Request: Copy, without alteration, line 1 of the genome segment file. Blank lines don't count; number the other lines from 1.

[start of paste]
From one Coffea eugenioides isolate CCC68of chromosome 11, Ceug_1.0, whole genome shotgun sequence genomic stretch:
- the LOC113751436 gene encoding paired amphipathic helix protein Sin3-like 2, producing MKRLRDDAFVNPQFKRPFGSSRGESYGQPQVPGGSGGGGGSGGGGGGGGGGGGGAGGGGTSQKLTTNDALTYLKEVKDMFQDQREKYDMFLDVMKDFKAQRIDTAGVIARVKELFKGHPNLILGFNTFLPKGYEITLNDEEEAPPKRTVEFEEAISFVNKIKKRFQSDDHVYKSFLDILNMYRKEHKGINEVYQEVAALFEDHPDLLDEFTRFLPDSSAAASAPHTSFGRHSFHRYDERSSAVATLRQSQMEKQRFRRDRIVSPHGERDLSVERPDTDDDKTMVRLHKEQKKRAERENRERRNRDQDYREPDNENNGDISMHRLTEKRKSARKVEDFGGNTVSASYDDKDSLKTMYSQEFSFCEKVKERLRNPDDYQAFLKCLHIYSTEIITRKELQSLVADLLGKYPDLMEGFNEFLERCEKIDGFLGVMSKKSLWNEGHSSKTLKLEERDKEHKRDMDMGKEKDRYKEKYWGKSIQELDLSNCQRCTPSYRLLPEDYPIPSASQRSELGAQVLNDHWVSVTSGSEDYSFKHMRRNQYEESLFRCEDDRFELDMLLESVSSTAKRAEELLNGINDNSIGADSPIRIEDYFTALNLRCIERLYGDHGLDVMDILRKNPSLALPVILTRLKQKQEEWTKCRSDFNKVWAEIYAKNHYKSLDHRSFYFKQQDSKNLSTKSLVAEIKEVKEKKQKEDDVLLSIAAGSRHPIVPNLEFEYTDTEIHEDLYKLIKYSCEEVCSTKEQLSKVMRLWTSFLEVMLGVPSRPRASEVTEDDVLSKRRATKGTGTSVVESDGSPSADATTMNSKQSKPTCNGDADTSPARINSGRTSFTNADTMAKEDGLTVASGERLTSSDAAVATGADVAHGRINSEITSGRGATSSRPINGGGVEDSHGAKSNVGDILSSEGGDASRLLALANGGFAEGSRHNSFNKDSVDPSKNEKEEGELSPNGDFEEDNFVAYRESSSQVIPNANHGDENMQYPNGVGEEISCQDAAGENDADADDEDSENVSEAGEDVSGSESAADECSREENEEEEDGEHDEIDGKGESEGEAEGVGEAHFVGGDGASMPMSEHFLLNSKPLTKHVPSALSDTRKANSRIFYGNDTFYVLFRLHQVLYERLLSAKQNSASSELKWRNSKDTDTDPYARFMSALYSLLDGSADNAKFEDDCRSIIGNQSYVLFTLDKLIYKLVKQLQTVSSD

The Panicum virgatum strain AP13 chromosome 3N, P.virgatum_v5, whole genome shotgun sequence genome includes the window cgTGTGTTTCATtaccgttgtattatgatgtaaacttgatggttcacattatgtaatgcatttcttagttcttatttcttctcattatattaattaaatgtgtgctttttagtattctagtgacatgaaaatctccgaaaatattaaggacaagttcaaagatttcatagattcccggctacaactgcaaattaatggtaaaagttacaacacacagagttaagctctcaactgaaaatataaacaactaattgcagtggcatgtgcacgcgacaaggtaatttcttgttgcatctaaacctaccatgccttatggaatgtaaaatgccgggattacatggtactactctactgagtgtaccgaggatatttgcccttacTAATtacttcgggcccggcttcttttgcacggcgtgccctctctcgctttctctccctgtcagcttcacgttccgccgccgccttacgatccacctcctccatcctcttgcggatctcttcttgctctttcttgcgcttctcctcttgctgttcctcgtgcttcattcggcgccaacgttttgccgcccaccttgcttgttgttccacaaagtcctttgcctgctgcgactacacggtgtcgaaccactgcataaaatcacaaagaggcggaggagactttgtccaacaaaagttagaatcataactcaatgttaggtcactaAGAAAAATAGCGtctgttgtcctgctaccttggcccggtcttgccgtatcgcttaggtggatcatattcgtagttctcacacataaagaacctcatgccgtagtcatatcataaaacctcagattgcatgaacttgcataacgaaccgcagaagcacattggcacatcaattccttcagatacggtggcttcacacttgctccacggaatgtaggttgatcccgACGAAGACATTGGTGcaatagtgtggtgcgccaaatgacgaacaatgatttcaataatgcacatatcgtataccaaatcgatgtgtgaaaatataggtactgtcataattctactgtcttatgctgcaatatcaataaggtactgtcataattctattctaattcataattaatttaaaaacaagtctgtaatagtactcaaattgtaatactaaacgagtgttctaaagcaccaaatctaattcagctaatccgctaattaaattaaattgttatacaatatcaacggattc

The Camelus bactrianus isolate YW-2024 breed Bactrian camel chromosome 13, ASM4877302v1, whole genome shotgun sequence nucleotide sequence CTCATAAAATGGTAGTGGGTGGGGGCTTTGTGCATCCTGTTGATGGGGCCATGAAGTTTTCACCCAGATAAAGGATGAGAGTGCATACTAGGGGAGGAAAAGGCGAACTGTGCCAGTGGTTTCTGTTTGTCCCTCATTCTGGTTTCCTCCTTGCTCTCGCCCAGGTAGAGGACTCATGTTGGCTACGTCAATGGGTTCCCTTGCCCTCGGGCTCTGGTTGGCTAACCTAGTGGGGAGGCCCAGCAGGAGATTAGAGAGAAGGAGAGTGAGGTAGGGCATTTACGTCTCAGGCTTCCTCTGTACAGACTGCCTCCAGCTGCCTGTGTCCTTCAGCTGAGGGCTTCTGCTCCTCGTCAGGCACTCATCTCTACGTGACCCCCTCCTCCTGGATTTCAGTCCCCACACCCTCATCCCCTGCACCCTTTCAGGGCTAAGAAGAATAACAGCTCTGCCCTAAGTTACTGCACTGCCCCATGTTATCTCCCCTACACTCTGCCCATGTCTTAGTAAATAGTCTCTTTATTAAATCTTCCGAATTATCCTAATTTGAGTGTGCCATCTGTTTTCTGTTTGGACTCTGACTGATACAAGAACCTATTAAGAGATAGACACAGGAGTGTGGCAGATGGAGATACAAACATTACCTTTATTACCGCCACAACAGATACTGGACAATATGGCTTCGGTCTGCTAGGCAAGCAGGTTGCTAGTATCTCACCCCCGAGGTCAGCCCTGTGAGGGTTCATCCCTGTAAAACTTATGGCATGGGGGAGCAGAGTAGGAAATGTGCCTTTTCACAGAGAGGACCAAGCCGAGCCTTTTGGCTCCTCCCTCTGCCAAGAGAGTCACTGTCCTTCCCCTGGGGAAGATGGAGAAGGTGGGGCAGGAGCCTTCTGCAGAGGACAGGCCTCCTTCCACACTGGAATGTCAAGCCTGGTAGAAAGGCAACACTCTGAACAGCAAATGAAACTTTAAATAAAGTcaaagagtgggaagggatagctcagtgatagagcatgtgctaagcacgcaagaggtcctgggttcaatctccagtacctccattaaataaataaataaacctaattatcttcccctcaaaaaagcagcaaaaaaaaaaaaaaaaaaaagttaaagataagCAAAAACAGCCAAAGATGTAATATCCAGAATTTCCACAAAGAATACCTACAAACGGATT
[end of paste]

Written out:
From one Coffea eugenioides isolate CCC68of chromosome 11, Ceug_1.0, whole genome shotgun sequence genomic stretch: